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Tiny tweezers allow precision control of enzymes

July 3, 2013

Tweezers are a handy instrument when it comes to removing a splinter or plucking an eyebrow.

In new research, Hao Yan and his colleagues at Arizona State University’s Biodesign Institute describe a pair of tweezers shrunk down to an astonishingly tiny scale. When the jaws of these tools are in the open position, the distance between the two arms is about 16 nanometers – over 30,000 times smaller than a single grain of sand. Download Full Image

The group demonstrated that the nanotweezers, fabricated by means of the base-pairing properties of DNA, could be used to keep biological molecules spatially separated, or to bring them together as chemical reactants, depending on the open or closed state of the tweezers.

In a series of experiments, regulatory enzymes – central components in a host of living processes – are tightly controlled with the tweezers, which can switch reactions on or off depending on their open or closed condition.

“The work has important implications for regulating enzymatic function and may help usher in a new generation of nanoscale diagnostic devices as well as aid in the synthesis of valuable chemicals and smart materials,” Yan said.

Results of the new research appear in the current issue of the journal Nature Communications. Minghui Liu, a researcher in Biodesign’s Center for Single Molecule Biophysics and the Department of Chemistry and Biochemistry at ASU is the paper’s lead author. Other authors include Jinglin Fu, Yan Liu, Neal Woodbury from ASU, and Christian Hejesen and Kurt Gothelf from Aarhus University, Denmark.

Enzymes are large molecules responsible for thousands of chemical interactions essential to life. A primary role for enzymes is to accelerate or catalyze myriad chemical reactions involved in processes ranging from digestion to DNA synthesis. To do this, enzymes lower the activation energy – the minimum energy needed for chemical reactions to occur – thereby speeding up the rate of such reactions. Enzymes are critical factors for health and disease, helping cells maintain their delicate homeostasis. When mutations lead to over- or under-production in certain key enzymes, severe genetic diseases – some of them, lethal – can result.

Because of the central importance of enzymes for biological systems, researchers want to gain a better understanding of how normal enzymatic reactions occur and how they may go awry. Such knowledge may encourage the development of techniques to mimic cellular processes involved in enzyme regulation.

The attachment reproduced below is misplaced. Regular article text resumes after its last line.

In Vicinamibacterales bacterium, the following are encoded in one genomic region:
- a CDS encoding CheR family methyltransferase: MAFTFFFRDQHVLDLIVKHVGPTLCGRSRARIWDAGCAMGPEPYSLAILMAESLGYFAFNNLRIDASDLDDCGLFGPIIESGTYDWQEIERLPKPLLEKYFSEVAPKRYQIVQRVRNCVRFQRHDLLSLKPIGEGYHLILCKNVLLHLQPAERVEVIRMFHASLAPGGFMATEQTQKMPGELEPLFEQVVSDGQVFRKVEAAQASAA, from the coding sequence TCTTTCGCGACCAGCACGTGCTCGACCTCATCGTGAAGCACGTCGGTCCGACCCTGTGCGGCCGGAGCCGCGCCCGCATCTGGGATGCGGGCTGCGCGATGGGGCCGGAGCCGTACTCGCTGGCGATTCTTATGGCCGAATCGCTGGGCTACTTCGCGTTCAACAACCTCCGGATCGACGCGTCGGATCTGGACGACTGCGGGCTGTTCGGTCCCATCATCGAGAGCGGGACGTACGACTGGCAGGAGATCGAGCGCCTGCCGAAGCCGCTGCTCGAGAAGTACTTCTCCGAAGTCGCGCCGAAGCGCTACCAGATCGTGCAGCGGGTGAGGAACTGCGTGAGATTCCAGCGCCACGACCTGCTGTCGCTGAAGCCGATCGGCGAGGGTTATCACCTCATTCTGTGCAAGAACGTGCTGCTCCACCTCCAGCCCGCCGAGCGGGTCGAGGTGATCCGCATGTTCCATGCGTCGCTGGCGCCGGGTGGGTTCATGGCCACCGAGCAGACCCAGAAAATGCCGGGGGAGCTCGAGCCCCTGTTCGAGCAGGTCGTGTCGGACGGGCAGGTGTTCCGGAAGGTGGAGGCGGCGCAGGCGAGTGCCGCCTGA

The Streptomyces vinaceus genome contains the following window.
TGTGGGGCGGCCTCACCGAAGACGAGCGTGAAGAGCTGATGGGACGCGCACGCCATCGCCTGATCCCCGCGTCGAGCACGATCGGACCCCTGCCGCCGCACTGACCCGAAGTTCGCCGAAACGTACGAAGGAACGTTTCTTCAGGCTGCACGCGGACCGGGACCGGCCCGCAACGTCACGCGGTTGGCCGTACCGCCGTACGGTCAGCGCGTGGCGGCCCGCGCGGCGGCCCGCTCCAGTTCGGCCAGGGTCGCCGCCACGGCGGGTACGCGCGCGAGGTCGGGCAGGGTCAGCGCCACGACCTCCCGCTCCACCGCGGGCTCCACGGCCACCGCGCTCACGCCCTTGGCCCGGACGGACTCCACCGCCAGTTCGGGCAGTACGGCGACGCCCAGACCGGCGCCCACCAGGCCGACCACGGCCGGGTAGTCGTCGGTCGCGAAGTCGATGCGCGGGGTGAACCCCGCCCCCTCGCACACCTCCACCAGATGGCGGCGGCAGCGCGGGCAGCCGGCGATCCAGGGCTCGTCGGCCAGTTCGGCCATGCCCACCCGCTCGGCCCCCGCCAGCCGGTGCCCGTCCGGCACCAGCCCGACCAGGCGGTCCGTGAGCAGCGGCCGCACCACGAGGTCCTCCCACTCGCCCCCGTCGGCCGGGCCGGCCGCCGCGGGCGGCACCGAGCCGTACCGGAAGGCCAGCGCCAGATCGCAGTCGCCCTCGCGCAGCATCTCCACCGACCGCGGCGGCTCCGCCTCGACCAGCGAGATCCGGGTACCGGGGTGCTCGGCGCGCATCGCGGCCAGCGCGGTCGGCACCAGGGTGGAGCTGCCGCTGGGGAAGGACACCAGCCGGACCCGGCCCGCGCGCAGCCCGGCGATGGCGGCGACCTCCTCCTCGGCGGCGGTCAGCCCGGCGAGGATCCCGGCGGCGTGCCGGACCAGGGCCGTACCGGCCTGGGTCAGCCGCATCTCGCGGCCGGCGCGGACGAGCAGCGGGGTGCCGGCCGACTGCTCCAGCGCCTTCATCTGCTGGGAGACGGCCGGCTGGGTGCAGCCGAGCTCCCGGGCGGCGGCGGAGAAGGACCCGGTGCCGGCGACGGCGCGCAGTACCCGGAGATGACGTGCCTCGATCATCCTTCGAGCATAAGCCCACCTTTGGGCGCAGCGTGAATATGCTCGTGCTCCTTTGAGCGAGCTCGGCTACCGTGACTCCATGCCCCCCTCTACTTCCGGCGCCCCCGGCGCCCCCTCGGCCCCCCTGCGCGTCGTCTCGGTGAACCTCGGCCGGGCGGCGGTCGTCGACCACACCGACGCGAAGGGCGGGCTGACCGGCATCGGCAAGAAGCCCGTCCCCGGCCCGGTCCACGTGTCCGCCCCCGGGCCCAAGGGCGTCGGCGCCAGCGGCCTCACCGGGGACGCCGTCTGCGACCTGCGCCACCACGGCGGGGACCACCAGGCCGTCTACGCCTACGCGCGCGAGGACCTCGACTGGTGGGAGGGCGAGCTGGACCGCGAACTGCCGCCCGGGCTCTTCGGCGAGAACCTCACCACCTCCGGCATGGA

In the current study, the authors create a nanoscale tool designed to manipulate enzymatic reactions with fine-grained control. The group dubs their device a tweezer-actuated enzyme nanoreactor.

The clever design separates an enzyme and a cofactor essential for successful reactions on separate arms of the tweezer-like instrument. Enzyme function is inhibited when the tweezers are in their open position and the two molecules are held apart. Enzyme activation takes place when the tweezer prongs close, bringing enzyme and cofactor in contact. (The closing of the tweezers occurs when a specific DNA sequence is added, altering the thermodynamics of the system and causing a conformational change in the structure.)

The current study explores reactions in regulatory enzymes – multitasking entities that are important for modulating biochemical pathways. Regulatory enzymes, which can catalyze reactions over and over again, accomplish their feats by binding with biomolecular cofactors. (Hormone production and regulation are just one example of regulatory enzyme activity.)

In a series of experiments, the group was able to externally control the inhibition and activation of the enzyme through successive cycles. The authors stress that the nanoreactor tweezers could be used to regulate other types of enzymes and their control could be further refined by means of feedback and feed-forward loops.

Engineering nanostructures from the bottom up, using DNA as a construction material, affords researchers exacting control over the resulting geometry. Previously, Yan has created nanostructures in two- and three-dimensions, ranging from flat shapes to bowls, baskets, cages, Möbius strips and a spider-like autonomous walker.